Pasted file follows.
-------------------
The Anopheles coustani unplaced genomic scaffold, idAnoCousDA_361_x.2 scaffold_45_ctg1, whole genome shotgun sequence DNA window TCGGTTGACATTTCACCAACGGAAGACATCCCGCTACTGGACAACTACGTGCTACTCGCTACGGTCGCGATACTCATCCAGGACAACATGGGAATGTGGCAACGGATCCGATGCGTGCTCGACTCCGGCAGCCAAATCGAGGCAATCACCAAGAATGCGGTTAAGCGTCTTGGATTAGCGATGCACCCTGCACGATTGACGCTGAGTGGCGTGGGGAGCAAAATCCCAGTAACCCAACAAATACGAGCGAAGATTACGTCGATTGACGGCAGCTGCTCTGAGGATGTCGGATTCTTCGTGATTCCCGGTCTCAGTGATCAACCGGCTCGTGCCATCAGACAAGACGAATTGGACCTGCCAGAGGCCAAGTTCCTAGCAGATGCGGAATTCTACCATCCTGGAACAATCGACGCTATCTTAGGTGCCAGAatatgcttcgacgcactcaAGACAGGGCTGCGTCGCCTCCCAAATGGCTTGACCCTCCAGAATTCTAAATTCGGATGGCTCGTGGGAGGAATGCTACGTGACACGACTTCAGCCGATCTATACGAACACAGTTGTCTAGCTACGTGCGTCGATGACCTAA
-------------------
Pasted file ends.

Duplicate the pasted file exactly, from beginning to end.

The Anopheles coustani unplaced genomic scaffold, idAnoCousDA_361_x.2 scaffold_45_ctg1, whole genome shotgun sequence DNA window TCGGTTGACATTTCACCAACGGAAGACATCCCGCTACTGGACAACTACGTGCTACTCGCTACGGTCGCGATACTCATCCAGGACAACATGGGAATGTGGCAACGGATCCGATGCGTGCTCGACTCCGGCAGCCAAATCGAGGCAATCACCAAGAATGCGGTTAAGCGTCTTGGATTAGCGATGCACCCTGCACGATTGACGCTGAGTGGCGTGGGGAGCAAAATCCCAGTAACCCAACAAATACGAGCGAAGATTACGTCGATTGACGGCAGCTGCTCTGAGGATGTCGGATTCTTCGTGATTCCCGGTCTCAGTGATCAACCGGCTCGTGCCATCAGACAAGACGAATTGGACCTGCCAGAGGCCAAGTTCCTAGCAGATGCGGAATTCTACCATCCTGGAACAATCGACGCTATCTTAGGTGCCAGAatatgcttcgacgcactcaAGACAGGGCTGCGTCGCCTCCCAAATGGCTTGACCCTCCAGAATTCTAAATTCGGATGGCTCGTGGGAGGAATGCTACGTGACACGACTTCAGCCGATCTATACGAACACAGTTGTCTAGCTACGTGCGTCGATGACCTAA